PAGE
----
Meanwhile, 29-year-old Amy Seyboth Tirador died serving in Iraq last November, she was on her second tour of duty in Iraq. The 1998 Colonie Central High School graduate joined the military soon after high school and served for ten years. Yesterday's news included that the military had ruled Amy had taken her own life . . . because most who do shoot themselves in the back of the head, right? Jessica M. Pasko (Troy Record) reports:
Murphy has openly refuted the possibility that Amy killed herself on numerous occasions. At a press conference last month, Murphy said she felt the Army was trying to build up potential domestic problems and work issues in Amy's life to make a suicide ruling seem more plausible. Amy’s husband, Michael Tirador, was living at the Caldwell Forward Operating Base where Amy was stationed at the time of her death.
Murphy has also denied any history of depression or substance abuse in her daughter’s past.
Jeffrey Castro, spokesman for the U.S. Army's Criminal Investigation Department, said Tuesday that the department hasn't finished the investigation and no final ruling has been issued. He said that Murphy and her ex-husband were likely referring to the Army's pathology ruling.
When told by a reporter of Castro's statement, Murphy said it exemplified the type of miscommunication she has come to expect from the Army.
"I was told the case was closed," she said. "It's not just the autopsy report. It's definitely officially closed."
It's really amazing how many women serving in Iraq 'decide' to 'kill themselves.' It's so amazing, in fact, that's it's past time for Congress to launch an investigation. It's so amazing that the words: Beyond belief.
In veterans news, Lauren Collins (NECN) reports on Iraq War veteran Aaron Lee Marshall who returned to the US with a Purple Heart and difficulties re-adjusting to civilian life. With the support and encouragement of his mother, Aaron Lee Marshall focused on music and recorded Now Maybe leading him to state, "I feel like I'm coming out of a fog." Collins notes, "Aaron's album Now Maybe is available at Bull Moose Record stores in Maine and New Hampshire, and on iTunes. His concert at the Rochester Opera House is June 10th." Click here for Aaron Lee Marshall on iTunes. Click here for his MySpace page which does allow you to stream some songs from the album.
The following community sites updated last night:
The Democratic Policy Committee offers daily videos and one of the latest is Senator Blanche Lincoln speaking on the need for rules being enforced equally -- especially when it comes to Wall St.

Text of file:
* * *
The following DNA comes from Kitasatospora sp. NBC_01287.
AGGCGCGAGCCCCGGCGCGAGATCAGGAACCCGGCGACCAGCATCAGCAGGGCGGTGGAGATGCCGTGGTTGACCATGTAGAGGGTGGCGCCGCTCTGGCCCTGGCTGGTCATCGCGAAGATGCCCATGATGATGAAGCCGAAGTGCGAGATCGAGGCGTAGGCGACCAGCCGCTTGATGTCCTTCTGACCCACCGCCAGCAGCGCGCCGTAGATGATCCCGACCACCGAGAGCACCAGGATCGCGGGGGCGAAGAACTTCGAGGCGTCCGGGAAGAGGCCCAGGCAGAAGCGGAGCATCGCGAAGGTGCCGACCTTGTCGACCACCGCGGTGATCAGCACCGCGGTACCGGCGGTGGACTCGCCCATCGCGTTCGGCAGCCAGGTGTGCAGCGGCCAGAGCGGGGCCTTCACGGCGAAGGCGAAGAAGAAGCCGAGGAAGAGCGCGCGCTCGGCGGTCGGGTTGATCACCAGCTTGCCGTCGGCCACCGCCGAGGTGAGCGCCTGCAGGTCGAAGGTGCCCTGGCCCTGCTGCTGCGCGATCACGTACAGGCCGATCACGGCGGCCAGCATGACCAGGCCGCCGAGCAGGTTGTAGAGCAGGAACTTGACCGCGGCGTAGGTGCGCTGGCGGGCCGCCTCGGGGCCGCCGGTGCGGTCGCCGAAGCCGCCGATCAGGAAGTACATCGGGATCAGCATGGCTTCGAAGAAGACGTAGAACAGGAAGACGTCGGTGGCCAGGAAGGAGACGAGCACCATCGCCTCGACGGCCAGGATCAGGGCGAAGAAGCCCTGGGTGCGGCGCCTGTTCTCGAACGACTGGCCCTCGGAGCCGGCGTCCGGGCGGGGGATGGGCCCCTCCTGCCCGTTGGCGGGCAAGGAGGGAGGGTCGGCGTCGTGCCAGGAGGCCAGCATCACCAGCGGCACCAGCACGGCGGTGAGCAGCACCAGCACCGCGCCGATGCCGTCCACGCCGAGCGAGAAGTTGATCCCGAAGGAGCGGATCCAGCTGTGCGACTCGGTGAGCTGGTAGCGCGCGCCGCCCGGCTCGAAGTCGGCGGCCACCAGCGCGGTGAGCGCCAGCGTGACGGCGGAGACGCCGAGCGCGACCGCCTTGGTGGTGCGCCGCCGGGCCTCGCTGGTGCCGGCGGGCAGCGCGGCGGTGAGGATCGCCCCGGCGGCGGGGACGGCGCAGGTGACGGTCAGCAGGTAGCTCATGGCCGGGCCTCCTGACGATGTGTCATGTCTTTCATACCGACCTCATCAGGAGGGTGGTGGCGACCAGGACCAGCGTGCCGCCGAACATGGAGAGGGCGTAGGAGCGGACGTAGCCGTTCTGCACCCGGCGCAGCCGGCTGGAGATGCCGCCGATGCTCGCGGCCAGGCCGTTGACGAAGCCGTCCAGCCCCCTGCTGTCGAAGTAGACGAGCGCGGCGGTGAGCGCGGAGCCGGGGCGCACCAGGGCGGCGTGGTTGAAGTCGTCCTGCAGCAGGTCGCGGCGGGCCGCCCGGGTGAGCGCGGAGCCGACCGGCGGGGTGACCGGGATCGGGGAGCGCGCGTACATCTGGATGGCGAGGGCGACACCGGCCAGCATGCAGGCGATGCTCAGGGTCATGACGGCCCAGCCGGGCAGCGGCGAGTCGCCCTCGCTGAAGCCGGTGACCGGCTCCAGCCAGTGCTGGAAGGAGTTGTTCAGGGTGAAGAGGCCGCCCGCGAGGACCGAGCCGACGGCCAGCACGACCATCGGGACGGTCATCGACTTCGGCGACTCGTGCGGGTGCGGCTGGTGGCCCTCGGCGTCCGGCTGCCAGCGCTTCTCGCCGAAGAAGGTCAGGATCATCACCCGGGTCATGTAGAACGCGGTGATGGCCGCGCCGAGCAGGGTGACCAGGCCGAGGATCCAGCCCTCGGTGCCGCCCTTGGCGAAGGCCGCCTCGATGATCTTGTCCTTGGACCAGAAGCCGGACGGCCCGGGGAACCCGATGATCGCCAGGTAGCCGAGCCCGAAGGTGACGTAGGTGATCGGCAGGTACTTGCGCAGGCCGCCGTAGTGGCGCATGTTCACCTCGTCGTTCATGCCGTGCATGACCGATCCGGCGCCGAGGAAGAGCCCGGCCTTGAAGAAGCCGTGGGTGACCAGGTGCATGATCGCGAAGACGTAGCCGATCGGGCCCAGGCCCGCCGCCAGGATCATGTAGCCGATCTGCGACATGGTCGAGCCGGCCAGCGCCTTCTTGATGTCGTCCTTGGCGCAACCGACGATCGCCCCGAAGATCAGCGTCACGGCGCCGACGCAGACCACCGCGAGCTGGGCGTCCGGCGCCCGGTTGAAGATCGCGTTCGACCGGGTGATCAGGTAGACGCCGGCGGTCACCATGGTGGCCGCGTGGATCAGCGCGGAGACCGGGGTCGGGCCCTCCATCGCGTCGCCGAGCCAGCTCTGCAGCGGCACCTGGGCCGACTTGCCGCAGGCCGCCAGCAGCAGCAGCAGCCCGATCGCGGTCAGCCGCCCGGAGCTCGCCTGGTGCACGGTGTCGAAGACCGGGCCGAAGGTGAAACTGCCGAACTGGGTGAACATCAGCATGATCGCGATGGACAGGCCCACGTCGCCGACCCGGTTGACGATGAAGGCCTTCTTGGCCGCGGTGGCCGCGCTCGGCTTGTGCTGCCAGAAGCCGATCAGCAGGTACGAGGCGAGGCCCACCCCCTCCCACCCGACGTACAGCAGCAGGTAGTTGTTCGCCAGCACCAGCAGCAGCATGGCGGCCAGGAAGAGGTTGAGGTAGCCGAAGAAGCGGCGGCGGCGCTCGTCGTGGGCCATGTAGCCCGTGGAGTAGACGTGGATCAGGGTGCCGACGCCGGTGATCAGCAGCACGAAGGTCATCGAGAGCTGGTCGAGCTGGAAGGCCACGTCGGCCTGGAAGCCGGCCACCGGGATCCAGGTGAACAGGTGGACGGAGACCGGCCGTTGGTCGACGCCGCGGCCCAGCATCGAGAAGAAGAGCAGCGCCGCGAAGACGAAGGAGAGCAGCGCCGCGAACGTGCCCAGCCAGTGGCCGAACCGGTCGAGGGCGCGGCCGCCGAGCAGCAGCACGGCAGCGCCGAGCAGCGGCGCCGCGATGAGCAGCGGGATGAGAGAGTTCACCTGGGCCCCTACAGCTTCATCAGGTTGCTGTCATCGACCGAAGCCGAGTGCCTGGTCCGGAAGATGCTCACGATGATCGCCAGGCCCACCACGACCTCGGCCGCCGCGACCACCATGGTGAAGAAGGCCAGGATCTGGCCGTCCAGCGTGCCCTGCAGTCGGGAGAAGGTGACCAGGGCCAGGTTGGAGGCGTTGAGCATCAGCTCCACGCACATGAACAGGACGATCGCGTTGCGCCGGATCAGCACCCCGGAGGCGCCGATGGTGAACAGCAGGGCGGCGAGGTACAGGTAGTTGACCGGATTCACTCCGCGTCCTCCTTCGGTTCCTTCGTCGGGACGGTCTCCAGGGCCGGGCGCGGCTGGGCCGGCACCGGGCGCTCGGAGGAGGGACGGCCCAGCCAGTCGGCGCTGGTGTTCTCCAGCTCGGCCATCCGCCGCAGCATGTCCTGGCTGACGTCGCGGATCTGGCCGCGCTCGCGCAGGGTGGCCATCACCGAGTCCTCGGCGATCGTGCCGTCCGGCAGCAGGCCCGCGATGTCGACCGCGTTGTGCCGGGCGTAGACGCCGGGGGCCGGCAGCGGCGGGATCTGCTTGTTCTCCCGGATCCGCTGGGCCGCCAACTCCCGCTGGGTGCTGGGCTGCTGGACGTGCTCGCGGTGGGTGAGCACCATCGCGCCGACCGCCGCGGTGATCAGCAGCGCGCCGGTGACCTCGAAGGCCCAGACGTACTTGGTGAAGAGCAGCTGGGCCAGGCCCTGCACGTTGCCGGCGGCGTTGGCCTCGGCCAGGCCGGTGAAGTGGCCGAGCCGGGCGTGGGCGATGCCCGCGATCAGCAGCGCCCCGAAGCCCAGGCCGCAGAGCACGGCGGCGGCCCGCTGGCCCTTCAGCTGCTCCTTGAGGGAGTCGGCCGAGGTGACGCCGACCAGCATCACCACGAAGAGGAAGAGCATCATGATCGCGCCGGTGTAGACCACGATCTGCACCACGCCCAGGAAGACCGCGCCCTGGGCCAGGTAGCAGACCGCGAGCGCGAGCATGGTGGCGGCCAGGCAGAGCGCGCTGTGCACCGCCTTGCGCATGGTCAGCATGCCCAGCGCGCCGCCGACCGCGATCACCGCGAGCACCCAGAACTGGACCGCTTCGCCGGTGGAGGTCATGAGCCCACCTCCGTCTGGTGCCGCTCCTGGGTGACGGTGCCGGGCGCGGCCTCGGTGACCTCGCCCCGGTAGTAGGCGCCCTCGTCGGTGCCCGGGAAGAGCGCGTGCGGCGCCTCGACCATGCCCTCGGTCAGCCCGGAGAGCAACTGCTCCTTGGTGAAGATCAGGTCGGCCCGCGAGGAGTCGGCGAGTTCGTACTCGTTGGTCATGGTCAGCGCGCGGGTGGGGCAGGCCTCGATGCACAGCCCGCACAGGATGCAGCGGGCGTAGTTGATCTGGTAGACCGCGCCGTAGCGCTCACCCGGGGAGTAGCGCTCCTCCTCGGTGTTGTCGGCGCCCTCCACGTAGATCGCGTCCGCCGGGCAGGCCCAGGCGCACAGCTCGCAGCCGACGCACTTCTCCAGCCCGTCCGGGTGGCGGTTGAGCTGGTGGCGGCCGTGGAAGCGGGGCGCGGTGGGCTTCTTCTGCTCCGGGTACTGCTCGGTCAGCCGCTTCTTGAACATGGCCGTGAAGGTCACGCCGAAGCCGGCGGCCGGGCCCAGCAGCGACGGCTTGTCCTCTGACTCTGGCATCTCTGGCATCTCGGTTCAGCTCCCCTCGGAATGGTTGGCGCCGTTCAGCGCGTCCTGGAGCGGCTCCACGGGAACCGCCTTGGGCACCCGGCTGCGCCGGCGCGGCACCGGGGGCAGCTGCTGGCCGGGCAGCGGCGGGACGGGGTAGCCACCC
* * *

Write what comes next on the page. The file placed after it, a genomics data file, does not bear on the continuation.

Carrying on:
Zach notes Information Clearing House has posted a video of Dahlia Wasf speaking about Iraq.
We'll close with this announcement of an event at Baylor University where Lee Woodruff will speak, "Wife of Journalist Injured in Iraq Will Speak of Nurses' Role in Healing:"
March 5, 2010
Follow us on Twitter:@BaylorUMediaCom
DALLAS -- When Lee Woodruff received the horrifying phone call that her husband, ABC News anchor Bob Woodruff, had suffered a nearly fatal brain injury in an explosion in Iraq, she panicked and began weeping.
But then, she says, a "steely calm" set in -- a side of her that she refers to as "the General" in the book In an Instant: A Family's Journey of Love and Healing, which she co-wrote with her husband.
"The General" helped her stay strong as she broke the news to her four young children and traveled to a hospital in Landstuhl, Germany, to be at the side of her husband, who had been embedded in the military when a roadside bomb went off near the tank in which he was riding.
But standing alongside "the General" and keeping her strong were nurses and doctors, she said.
Woodruff will talk about her experience -- and nurses' role in aiding families in crisis -- at a March 29 gala luncheon marking the centennial of Baylor University Louise Herrington School of Nursing, which is on the campus of Baylor University Medical Center in Dallas.
The event, to be attended by Baylor President-elect Ken Starr and his wife, Alice Starr, will include recognition of Centennial Champions who have led Baylor University Medical Center and Baylor Health Care System over the years: the late Boone Powell Sr., Boone Powell Jr. and Joel T. Allison.
"Baylor nurses have played important roles in health care and society over the past 100 years, guided by highest ethical standards and a focus on missions and serving others across the globe," said Dr. Judith Wright Lott, dean of the Baylor University Louise Herrington School of Nursing and professor of nursing.
During the Woodruff family's crisis, "nurses provided hope with reality," Woodruff said in a telephone interview. "More than the doctors, the nurses knew the family."
The family spoke to and touched Bob Woodruff, although he was unresponsive for weeks. But one day, when the Woodruffs' daughter Cathryn gave her father a kiss, Lee Woodruff watched with wonder as a tear rolled down her husband's face.
"I called for the nurse, not the doctor, because they were the ones who were there all through their shifts and would say when they saw a difference," she said.